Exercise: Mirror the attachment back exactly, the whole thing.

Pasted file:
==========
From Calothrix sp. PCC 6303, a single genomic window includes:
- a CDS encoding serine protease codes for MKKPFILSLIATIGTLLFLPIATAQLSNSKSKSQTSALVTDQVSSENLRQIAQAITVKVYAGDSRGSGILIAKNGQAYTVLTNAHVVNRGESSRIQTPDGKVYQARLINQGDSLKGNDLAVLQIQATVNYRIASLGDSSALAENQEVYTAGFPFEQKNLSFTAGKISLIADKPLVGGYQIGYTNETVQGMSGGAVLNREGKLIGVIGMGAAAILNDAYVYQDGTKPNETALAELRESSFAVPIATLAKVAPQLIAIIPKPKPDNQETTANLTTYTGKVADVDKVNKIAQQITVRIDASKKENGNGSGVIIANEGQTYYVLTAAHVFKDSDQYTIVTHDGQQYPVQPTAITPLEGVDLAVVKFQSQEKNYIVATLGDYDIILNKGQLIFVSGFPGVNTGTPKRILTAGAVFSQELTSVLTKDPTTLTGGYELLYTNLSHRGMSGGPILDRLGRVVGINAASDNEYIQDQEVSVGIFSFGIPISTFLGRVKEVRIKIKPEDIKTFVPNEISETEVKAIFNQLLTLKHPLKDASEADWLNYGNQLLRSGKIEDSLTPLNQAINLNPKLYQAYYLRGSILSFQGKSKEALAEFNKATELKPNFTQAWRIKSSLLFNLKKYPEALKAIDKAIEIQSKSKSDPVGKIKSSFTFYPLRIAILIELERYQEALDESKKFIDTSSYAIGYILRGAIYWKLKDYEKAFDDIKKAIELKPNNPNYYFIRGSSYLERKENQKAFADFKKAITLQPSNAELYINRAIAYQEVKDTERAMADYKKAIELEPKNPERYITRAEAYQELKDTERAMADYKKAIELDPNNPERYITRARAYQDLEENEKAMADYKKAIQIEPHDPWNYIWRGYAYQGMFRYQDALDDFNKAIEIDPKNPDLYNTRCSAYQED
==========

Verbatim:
From Calothrix sp. PCC 6303, a single genomic window includes:
- a CDS encoding serine protease codes for MKKPFILSLIATIGTLLFLPIATAQLSNSKSKSQTSALVTDQVSSENLRQIAQAITVKVYAGDSRGSGILIAKNGQAYTVLTNAHVVNRGESSRIQTPDGKVYQARLINQGDSLKGNDLAVLQIQATVNYRIASLGDSSALAENQEVYTAGFPFEQKNLSFTAGKISLIADKPLVGGYQIGYTNETVQGMSGGAVLNREGKLIGVIGMGAAAILNDAYVYQDGTKPNETALAELRESSFAVPIATLAKVAPQLIAIIPKPKPDNQETTANLTTYTGKVADVDKVNKIAQQITVRIDASKKENGNGSGVIIANEGQTYYVLTAAHVFKDSDQYTIVTHDGQQYPVQPTAITPLEGVDLAVVKFQSQEKNYIVATLGDYDIILNKGQLIFVSGFPGVNTGTPKRILTAGAVFSQELTSVLTKDPTTLTGGYELLYTNLSHRGMSGGPILDRLGRVVGINAASDNEYIQDQEVSVGIFSFGIPISTFLGRVKEVRIKIKPEDIKTFVPNEISETEVKAIFNQLLTLKHPLKDASEADWLNYGNQLLRSGKIEDSLTPLNQAINLNPKLYQAYYLRGSILSFQGKSKEALAEFNKATELKPNFTQAWRIKSSLLFNLKKYPEALKAIDKAIEIQSKSKSDPVGKIKSSFTFYPLRIAILIELERYQEALDESKKFIDTSSYAIGYILRGAIYWKLKDYEKAFDDIKKAIELKPNNPNYYFIRGSSYLERKENQKAFADFKKAITLQPSNAELYINRAIAYQEVKDTERAMADYKKAIELEPKNPERYITRAEAYQELKDTERAMADYKKAIELDPNNPERYITRARAYQDLEENEKAMADYKKAIQIEPHDPWNYIWRGYAYQGMFRYQDALDDFNKAIEIDPKNPDLYNTRCSAYQED